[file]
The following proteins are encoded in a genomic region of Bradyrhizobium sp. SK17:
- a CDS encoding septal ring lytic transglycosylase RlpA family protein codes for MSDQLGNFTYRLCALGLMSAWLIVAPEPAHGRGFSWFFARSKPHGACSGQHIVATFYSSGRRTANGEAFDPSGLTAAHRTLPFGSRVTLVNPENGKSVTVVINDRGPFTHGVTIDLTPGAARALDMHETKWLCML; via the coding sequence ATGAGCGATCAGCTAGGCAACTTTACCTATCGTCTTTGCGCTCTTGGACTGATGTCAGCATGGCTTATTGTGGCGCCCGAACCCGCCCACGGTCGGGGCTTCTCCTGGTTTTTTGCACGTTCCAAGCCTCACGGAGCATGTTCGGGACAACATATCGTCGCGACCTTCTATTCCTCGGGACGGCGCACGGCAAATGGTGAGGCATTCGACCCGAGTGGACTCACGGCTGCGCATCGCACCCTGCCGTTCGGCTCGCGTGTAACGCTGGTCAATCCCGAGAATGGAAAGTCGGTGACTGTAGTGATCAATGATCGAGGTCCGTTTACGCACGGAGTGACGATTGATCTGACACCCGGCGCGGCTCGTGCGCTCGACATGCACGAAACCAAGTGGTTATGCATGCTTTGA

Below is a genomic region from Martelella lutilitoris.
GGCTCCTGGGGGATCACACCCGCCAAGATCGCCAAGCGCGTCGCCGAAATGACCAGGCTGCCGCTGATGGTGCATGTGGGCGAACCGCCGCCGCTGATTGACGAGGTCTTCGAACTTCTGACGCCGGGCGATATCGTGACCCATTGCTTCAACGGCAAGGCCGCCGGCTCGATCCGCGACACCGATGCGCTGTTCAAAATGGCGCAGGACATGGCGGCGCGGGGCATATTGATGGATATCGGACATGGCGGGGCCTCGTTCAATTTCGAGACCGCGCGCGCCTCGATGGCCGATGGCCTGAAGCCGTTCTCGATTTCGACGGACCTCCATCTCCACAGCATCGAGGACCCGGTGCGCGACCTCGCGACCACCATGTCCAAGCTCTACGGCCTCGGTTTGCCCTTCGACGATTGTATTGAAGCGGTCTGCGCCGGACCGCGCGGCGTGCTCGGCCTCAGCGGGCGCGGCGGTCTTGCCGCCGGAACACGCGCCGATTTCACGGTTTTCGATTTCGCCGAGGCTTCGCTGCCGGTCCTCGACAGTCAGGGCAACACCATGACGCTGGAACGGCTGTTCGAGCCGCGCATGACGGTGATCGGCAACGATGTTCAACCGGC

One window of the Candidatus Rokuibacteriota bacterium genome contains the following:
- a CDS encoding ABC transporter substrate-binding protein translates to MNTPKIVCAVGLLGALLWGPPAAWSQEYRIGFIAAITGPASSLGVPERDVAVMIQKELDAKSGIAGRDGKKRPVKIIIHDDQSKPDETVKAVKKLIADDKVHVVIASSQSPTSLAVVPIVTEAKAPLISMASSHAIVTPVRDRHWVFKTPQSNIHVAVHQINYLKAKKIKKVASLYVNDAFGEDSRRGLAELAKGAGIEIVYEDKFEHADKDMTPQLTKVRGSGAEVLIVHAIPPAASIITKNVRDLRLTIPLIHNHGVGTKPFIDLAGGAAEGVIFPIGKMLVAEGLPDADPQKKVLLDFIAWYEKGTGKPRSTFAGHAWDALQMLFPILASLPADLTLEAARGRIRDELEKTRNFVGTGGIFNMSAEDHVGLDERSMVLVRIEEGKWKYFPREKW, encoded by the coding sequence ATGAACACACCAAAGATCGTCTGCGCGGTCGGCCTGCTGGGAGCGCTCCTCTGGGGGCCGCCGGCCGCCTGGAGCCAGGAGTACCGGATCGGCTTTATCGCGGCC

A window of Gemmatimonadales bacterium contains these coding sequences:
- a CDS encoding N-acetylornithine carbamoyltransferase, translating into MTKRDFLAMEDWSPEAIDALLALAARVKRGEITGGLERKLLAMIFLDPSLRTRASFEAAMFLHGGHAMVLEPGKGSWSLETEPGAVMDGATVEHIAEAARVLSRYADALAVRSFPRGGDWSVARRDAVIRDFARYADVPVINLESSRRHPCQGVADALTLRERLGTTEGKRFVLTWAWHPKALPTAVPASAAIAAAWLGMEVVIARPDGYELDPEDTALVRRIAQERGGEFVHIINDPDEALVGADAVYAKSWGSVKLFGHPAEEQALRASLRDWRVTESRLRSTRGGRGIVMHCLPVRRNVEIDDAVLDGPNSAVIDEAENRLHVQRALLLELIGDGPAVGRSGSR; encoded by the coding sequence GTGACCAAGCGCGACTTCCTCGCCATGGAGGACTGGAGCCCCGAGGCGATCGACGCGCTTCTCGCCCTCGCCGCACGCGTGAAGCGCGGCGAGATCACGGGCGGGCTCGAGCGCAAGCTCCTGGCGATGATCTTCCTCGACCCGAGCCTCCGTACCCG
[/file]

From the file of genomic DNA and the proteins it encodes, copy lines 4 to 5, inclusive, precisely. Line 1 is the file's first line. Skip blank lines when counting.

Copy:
GGCTCCTGGGGGATCACACCCGCCAAGATCGCCAAGCGCGTCGCCGAAATGACCAGGCTGCCGCTGATGGTGCATGTGGGCGAACCGCCGCCGCTGATTGACGAGGTCTTCGAACTTCTGACGCCGGGCGATATCGTGACCCATTGCTTCAACGGCAAGGCCGCCGGCTCGATCCGCGACACCGATGCGCTGTTCAAAATGGCGCAGGACATGGCGGCGCGGGGCATATTGATGGATATCGGACATGGCGGGGCCTCGTTCAATTTCGAGACCGCGCGCGCCTCGATGGCCGATGGCCTGAAGCCGTTCTCGATTTCGACGGACCTCCATCTCCACAGCATCGAGGACCCGGTGCGCGACCTCGCGACCACCATGTCCAAGCTCTACGGCCTCGGTTTGCCCTTCGACGATTGTATTGAAGCGGTCTGCGCCGGACCGCGCGGCGTGCTCGGCCTCAGCGGGCGCGGCGGTCTTGCCGCCGGAACACGCGCCGATTTCACGGTTTTCGATTTCGCCGAGGCTTCGCTGCCGGTCCTCGACAGTCAGGGCAACACCATGACGCTGGAACGGCTGTTCGAGCCGCGCATGACGGTGATCGGCAACGATGTTCAACCGGC

One window of the Candidatus Rokuibacteriota bacterium genome contains the following: